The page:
Where to find a good tutorial of the "new" Retouch-tool

I´m not really a “friend” with this tool yet and are a bit disappointed so far. I expected this tool to have more sophisticated masking tools with more possibilities to refinement than what I could see. Am I missing something? I expected some sort of precision improvement of the masking tools in Photolab since that is mainstream these day

Nothing seems to have happened with the “Local Adjustment” and the brushes there either.

It is a vast improvement over the previous version and has features that I believe are not available in any other similar tool. The mask refinement abilities are really extraordinary. What do you believe is missing?


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Well, you say so and I presume you have figured it out then? I can´t figure out how to make the brushes in this Retuch-tool to stay within “the lines” or how to refine it. Do you?

Even Lightroom has it despite Adobes legendary slow R&D.

So how do I do? It´s fine just to have it as in LIghtroom and it would be nice if it worked the same in “Local Adjustments” “AutoMask” too, because I have never been all that impressed with the precision of that tool.

How to Use Auto Mask in Lightroom to Make Your Photos Shine (digital-photography-school.com)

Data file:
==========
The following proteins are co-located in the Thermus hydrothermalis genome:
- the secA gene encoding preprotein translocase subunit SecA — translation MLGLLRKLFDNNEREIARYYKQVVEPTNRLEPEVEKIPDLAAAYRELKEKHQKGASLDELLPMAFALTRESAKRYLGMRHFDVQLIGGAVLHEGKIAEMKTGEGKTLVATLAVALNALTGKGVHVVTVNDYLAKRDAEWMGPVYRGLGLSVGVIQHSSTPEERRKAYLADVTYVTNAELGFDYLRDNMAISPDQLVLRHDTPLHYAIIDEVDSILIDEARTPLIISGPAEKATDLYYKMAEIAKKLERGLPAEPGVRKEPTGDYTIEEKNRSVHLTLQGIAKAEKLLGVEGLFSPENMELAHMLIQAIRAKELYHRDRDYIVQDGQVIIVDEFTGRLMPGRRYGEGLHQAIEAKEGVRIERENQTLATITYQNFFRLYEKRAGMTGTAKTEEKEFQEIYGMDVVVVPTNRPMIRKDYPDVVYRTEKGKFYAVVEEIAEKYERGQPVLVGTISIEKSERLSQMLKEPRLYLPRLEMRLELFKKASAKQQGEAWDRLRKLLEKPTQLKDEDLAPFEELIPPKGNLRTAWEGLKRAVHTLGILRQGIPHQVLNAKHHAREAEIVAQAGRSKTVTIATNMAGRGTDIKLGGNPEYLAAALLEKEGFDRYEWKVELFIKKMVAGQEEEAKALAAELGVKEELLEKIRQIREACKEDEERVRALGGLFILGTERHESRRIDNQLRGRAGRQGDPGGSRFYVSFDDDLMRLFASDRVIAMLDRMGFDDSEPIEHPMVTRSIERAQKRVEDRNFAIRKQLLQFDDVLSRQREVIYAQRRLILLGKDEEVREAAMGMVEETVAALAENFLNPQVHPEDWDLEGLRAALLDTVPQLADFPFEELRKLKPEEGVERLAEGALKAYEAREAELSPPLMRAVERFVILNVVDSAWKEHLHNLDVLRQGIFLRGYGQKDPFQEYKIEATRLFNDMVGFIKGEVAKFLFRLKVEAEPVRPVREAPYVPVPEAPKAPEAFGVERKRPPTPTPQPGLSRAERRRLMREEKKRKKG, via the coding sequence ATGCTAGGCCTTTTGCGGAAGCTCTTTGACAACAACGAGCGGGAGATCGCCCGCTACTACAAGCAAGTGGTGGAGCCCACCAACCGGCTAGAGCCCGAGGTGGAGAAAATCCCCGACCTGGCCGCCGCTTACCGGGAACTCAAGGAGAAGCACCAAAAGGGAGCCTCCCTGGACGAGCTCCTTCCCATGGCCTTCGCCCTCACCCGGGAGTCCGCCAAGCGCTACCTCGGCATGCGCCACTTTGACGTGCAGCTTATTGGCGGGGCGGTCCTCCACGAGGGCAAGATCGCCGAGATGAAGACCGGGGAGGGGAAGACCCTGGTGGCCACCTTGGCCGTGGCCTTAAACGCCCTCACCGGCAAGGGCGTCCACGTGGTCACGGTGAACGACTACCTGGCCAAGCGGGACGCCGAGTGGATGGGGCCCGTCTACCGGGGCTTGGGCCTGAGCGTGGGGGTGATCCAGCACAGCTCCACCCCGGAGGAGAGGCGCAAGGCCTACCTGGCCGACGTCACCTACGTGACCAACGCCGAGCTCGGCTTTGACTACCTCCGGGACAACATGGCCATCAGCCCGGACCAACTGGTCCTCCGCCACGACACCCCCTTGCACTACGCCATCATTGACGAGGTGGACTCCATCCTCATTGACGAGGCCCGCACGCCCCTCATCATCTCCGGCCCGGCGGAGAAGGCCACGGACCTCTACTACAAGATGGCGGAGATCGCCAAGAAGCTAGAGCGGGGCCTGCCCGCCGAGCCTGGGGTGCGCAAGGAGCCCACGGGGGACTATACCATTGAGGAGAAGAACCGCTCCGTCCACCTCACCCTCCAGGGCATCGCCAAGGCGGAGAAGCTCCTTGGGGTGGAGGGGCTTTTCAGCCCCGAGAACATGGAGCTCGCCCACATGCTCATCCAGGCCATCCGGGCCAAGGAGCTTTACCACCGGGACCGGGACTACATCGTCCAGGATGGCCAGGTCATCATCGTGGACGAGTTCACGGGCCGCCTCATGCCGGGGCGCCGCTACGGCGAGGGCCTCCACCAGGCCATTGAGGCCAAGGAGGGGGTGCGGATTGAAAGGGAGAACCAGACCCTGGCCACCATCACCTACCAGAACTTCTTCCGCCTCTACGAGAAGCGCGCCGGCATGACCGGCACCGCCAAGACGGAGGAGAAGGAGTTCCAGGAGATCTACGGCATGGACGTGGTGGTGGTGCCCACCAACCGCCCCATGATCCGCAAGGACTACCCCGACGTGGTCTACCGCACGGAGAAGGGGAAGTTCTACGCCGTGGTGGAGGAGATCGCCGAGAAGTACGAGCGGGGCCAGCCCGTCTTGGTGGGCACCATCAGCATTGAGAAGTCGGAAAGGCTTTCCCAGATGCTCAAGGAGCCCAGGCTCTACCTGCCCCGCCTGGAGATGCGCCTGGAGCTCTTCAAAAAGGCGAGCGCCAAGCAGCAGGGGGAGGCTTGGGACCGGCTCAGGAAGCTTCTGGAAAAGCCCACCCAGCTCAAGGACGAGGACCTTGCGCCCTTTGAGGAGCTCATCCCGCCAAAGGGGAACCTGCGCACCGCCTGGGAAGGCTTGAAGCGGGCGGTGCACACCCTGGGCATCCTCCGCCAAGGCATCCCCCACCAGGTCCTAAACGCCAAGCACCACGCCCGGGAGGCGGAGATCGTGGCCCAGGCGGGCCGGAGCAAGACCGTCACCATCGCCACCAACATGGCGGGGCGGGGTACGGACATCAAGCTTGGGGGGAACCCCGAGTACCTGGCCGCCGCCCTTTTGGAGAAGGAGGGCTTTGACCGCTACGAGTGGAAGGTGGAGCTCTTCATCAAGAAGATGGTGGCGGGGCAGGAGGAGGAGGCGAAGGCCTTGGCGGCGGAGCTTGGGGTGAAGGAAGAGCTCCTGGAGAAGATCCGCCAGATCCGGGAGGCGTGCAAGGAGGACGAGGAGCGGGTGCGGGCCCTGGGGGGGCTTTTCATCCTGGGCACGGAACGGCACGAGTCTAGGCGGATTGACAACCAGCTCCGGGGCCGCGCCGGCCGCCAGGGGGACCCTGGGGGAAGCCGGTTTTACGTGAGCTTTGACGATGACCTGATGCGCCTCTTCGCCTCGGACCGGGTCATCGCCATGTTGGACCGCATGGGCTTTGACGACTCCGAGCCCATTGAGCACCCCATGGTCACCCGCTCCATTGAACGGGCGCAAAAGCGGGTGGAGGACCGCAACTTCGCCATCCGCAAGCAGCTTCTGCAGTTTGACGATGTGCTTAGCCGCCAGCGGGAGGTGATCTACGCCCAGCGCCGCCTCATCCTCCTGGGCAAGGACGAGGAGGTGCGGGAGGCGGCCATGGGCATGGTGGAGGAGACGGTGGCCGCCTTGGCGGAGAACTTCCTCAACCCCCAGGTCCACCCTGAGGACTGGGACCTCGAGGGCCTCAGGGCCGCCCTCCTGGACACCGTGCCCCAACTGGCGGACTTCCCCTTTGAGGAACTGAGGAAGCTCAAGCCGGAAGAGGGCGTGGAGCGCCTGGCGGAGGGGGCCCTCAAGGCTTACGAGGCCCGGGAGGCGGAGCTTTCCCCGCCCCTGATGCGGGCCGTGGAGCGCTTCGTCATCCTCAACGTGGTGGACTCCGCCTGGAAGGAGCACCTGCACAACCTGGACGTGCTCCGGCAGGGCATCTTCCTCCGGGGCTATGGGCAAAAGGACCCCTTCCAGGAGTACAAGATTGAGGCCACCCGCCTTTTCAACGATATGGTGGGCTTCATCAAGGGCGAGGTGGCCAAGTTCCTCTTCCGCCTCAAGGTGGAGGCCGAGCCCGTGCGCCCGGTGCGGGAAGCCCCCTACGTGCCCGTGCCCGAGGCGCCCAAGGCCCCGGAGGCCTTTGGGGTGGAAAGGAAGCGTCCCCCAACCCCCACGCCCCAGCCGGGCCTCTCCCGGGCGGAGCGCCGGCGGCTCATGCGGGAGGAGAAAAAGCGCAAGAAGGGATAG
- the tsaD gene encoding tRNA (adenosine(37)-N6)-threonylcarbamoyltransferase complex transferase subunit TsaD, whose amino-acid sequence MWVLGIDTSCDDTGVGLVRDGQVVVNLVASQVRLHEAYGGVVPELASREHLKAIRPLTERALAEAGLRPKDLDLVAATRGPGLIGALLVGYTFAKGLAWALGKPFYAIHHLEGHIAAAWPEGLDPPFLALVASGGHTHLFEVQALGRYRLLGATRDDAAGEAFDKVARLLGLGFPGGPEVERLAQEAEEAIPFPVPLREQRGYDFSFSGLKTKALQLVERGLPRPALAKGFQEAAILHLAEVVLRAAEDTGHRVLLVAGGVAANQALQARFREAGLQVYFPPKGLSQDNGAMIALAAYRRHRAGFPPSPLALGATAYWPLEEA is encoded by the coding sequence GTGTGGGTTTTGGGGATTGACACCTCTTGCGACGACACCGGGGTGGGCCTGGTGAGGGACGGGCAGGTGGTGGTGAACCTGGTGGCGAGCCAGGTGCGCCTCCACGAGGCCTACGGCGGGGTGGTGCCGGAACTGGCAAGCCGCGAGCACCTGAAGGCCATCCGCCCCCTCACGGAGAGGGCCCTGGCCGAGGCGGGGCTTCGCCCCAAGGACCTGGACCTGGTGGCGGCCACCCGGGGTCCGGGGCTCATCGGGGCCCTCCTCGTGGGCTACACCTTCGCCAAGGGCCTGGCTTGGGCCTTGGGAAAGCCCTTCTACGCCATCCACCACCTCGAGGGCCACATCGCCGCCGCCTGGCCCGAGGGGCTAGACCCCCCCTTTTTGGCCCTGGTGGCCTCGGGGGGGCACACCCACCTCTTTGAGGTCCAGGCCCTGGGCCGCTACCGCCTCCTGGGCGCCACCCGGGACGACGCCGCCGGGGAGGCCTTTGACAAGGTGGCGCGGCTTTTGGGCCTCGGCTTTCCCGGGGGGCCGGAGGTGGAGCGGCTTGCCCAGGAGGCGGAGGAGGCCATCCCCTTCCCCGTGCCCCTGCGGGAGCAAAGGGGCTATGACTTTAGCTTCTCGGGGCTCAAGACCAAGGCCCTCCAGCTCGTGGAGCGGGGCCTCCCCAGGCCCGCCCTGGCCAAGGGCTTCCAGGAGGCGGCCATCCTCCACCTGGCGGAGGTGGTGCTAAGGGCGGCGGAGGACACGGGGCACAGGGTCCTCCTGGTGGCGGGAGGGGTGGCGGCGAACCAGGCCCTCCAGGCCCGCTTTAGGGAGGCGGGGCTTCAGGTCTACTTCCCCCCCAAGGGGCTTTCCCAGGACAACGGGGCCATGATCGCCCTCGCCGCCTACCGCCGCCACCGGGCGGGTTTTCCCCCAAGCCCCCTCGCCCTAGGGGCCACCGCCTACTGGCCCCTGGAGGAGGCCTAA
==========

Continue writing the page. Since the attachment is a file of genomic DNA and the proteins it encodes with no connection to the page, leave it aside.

Look in the manual under Retouch Tool and you will find all the information you require.

Yes, the Retouch tool is discussed in great detail in the downloadable PhotoLab User Guide starting on page 214 and ending on page 228. That is 14 pages of text and graphics on this newly redesigned tool. It has significantly more functionally then Lightroom’s Clone and heal brushes and allow you to remove far more complicated distractions more cleanly and with much less effort. After you have ingested the information and play with the tool, if you still have issues using it please ask us, Many of us have significant experience with this tool and can probably answer any questions you might have.

With this new tool you can increase or decrease the size of a target mask, modify a mask size and shape later on, if you wish, without completely redrawing it. You can modify the source area by resizing it, rotating it, stretching it horizontally and vertical, creating a mirror image of the source area both horizontally or vertically, and use the Add Stroke feature to create a single mask in multiple non-contiguous areas. To rotate, small rotation arrows appear outside of the source masks boundaries. You can separately modify the vertical height and horizontal width of the source mask’s content non-proportionally or proportionally. The mirror reversing feature can be especially useful in complex situations.